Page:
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ACCA response to the IASB’s request for information on the Post-Implementation Review of IFRS 3

  • ACCA (UK Association of Chartered Certified Accountants) (lt green) Image

06 Jun 2014

The Association of Chartered Certified Accountants (ACCA) has published a comment letter responding to the International Accounting Standard Board’s (IASB’s) request for information on the Post-Implementation Review (PIR) of IFRS 3 Business Combinations.

The IASB issued a Request for Information (RFI) in January 2014 seeking comments from stakeholders to identify whether IFRS 3 'Business Combinations' provides information that is useful to users of financial statements; whether there are areas of IFRS 3 that are difficult to implement and may prevent the consistent implementation of the standard; and whether unexpected costs have arisen in connection with applying or enforcing the standard.

The ACCA indicate that it is “very supportive of the PIR as an essential element of the due process of developing global accounting standards” and comments that as a result of the PIR, “some fundamental aspects of IFRS 3 and related standards need to be considered”.

The ACCA highlight three main “fundamental” areas for reconsideration by the IASB in their comment letter:

  • Whilst supporting the principle that goodwill acquired in a business combination is assessed for impairment on an annual basis, the ACCA also “recognise that there are arguments for an amortisation approach”.  The ACCA comment that “if an impairment-only model is retained then some reconsideration of IAS 36 may be needed” in relation to its disclosure requirements and also the more “subjective elements of the standard” which may be “allowing for impairments to be avoided”.
  • Consistent with the views of the Financial Reporting Council (FRC), the ACCA would like the IASB to “reconsider the cost/benefit assessment of whether certain intangible assets should continue to be separately recognised from goodwill”.  The ACCA highlights that “intangibles, such as brands and customer relationships may be difficult to separate from the business and the goodwill attached to it” and are also hard to value.  It mentions that “it is not clear that the requirement for separate recognition and valuation yields useful information to readers of the accounts”.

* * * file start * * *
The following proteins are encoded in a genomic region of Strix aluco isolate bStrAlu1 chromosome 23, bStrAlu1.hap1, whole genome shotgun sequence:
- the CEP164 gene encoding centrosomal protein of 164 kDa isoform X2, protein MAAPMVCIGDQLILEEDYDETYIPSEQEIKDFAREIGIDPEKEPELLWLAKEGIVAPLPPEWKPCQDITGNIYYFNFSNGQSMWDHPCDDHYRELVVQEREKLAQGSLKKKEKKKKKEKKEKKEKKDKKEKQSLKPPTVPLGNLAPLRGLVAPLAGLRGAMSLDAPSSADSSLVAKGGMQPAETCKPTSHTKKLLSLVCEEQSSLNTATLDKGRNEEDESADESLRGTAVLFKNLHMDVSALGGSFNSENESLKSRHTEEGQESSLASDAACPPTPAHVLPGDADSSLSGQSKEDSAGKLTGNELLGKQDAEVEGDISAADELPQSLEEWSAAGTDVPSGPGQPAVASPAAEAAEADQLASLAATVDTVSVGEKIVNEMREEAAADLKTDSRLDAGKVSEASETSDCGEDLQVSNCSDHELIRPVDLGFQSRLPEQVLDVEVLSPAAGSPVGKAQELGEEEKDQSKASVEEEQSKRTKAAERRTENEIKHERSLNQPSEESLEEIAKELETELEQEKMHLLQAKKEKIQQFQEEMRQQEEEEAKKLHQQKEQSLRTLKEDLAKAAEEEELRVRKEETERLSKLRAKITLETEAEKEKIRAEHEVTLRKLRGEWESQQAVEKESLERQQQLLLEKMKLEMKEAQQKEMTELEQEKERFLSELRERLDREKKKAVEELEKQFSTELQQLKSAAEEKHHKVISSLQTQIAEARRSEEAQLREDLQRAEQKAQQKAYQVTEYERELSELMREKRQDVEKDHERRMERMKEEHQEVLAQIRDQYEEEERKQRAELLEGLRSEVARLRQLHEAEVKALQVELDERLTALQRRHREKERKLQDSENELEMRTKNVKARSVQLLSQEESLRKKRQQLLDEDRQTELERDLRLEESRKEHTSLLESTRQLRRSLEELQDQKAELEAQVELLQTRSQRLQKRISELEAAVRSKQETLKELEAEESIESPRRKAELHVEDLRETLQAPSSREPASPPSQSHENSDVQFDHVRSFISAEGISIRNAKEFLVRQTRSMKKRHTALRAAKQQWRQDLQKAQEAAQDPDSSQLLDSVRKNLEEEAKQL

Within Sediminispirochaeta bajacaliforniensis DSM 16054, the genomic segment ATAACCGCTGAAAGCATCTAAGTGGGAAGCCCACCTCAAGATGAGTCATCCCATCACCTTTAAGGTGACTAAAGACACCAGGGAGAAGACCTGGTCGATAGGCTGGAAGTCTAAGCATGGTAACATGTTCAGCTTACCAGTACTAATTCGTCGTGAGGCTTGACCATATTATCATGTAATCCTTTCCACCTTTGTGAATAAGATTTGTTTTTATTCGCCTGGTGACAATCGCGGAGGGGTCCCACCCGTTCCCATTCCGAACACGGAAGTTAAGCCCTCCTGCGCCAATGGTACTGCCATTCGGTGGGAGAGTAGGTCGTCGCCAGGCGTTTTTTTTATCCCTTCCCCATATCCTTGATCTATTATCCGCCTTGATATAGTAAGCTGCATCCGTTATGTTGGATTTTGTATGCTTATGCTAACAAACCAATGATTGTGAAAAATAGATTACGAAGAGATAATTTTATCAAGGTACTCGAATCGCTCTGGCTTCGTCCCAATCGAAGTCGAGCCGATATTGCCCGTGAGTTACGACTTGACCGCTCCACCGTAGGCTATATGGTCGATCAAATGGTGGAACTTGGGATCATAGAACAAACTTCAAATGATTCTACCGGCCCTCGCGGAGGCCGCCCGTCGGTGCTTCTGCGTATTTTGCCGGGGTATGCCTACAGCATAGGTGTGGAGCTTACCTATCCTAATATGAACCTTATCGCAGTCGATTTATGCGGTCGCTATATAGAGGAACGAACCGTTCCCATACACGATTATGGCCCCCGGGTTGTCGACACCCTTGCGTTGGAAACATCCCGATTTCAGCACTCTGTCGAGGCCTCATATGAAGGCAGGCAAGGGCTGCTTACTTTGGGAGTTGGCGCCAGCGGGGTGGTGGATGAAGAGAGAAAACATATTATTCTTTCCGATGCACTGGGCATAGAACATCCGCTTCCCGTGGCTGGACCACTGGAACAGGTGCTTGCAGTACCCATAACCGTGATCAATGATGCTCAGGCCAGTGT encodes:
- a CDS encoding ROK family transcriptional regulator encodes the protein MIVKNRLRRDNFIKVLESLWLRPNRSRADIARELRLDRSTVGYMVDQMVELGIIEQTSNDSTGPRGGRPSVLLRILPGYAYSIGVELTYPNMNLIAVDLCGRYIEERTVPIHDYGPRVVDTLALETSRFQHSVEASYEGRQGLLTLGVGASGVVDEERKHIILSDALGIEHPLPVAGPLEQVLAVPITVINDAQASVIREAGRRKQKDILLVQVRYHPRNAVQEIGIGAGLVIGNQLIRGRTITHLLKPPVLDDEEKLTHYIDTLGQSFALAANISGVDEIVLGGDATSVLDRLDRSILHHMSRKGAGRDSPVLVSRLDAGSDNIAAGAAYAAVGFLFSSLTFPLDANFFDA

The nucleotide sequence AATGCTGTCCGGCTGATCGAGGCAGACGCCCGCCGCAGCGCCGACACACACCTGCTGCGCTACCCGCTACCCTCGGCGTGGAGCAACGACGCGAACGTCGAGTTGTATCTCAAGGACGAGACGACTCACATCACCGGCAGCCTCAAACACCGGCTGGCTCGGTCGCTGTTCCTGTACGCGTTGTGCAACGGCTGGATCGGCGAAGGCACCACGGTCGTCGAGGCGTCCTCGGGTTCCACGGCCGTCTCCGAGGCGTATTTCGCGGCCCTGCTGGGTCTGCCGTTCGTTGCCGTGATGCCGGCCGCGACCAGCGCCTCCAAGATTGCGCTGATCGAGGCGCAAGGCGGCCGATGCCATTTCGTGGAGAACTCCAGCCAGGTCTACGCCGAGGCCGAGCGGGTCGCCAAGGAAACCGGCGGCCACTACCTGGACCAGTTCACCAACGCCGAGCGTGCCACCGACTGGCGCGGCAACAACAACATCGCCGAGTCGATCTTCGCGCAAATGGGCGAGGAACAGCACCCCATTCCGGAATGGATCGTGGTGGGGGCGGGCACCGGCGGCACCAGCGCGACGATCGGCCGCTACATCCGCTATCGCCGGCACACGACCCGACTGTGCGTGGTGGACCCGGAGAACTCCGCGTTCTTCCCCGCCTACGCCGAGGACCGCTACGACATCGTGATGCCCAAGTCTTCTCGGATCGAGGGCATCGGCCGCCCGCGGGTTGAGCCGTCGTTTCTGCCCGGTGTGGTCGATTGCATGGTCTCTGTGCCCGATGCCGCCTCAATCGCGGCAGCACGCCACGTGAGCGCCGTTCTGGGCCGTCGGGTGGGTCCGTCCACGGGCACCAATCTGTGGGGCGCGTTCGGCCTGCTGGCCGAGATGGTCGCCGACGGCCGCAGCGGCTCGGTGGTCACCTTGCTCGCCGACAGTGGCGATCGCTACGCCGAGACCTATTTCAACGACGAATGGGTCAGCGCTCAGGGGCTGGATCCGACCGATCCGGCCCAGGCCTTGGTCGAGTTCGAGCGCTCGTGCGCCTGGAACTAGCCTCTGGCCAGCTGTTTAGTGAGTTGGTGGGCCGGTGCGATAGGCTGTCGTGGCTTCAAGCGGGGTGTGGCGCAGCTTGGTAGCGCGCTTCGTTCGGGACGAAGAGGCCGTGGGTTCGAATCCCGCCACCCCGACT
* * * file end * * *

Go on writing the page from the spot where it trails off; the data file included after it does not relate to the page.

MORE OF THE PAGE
• The ACCA highlights that there are “difficult borderline cases” in determining whether there has been an asset purchase or a business and comments that “differences in treatment may be influencing the categorisation”.  It would like the IASB to review such differences “and assess whether they are merited in the light of the pressure that they put on the categorisation of transactions and the consequent risk of manipulation of the financial statements”.

Alongside the comment letter, the ACCA has also published the results of a research report ‘Worldwide application of IFRS 3, IAS 38 and IAS 36, related disclosures and determinants of noncompliance’.  This had a similar scope to the IASB RFI and looked at the accounting for, and the information disclosed under, IAS 36 Impairment of Assets, IAS 38 Intangible Assets and IFRS 3 Business Combinations and the levels of compliance with disclosures required by the standards.   The report looked at a sample of 544 large non-financial companies across the world preparing IFRS financial statements.  The research report highlights “significant disparities” in the levels of disclosure provided by companies about business combinations, intangible assets and impairment testing.  The research report also highlights differences in the levels of compliance with the mandatory requirements of the standards.  Some of the key findings related to each of the standards were as follows: